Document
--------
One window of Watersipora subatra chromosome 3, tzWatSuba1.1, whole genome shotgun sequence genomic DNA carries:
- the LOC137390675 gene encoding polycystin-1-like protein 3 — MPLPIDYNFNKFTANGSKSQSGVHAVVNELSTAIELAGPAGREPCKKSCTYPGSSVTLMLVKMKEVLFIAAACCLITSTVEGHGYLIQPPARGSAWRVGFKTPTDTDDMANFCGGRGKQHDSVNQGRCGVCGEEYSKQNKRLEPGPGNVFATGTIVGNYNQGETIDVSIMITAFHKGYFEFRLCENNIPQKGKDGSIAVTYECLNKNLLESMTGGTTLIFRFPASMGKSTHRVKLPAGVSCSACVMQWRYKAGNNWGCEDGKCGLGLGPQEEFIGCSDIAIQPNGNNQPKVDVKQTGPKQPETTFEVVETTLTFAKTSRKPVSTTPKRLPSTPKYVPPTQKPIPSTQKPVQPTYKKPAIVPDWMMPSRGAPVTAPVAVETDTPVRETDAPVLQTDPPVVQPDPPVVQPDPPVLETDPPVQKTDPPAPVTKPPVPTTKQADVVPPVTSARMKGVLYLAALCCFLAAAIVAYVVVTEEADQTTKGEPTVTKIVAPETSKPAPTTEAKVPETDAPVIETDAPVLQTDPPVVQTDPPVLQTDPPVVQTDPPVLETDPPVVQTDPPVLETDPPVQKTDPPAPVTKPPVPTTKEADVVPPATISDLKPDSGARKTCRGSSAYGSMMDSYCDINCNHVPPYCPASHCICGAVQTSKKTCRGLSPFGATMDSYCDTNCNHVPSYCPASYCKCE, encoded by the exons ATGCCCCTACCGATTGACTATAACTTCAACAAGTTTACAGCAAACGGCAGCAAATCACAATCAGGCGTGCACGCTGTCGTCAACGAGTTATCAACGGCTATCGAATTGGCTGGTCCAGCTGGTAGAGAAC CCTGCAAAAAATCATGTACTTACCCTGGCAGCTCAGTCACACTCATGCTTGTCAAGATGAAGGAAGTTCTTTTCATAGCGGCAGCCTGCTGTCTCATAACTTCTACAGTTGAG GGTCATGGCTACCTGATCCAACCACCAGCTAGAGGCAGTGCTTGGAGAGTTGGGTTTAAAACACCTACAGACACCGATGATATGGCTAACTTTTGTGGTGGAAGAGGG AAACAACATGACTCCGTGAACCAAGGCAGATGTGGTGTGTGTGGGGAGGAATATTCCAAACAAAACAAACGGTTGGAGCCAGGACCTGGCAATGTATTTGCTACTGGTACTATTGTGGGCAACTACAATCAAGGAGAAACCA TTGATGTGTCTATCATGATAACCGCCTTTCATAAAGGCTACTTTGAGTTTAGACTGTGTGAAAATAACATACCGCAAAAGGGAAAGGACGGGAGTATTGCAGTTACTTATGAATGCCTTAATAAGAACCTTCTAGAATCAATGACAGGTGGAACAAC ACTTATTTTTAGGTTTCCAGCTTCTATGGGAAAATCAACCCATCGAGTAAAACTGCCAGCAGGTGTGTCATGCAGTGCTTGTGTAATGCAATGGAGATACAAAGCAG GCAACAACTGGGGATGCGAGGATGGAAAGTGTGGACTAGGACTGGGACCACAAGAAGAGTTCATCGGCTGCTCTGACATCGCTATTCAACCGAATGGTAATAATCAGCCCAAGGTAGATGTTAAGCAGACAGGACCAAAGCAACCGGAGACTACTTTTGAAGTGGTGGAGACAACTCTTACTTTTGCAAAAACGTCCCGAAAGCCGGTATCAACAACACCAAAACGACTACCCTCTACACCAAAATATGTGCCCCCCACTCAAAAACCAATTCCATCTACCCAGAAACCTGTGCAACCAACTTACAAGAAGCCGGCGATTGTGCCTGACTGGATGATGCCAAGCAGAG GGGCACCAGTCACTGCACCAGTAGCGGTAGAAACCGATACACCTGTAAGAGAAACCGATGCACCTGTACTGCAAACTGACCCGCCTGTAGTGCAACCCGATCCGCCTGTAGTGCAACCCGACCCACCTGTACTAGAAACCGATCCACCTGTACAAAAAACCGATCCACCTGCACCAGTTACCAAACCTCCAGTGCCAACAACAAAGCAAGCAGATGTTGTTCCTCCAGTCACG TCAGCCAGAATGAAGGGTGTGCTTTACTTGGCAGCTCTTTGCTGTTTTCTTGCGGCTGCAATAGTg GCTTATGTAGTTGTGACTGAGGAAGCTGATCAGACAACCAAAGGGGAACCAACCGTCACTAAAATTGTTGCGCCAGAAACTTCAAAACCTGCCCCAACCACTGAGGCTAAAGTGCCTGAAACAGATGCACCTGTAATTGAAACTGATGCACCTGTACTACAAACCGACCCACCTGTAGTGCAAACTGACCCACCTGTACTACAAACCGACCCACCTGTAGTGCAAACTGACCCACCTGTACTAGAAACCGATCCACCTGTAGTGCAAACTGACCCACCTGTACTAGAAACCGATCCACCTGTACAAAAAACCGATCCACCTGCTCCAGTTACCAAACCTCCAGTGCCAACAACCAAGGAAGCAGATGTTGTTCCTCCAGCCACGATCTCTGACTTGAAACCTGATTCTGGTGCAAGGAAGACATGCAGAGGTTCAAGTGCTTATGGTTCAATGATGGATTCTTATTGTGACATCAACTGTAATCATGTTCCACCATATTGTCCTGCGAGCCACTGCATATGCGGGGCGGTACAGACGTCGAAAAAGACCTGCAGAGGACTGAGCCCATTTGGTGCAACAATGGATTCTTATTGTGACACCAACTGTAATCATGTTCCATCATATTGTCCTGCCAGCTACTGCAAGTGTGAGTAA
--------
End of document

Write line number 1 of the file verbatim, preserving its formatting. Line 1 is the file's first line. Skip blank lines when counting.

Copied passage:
One window of Watersipora subatra chromosome 3, tzWatSuba1.1, whole genome shotgun sequence genomic DNA carries: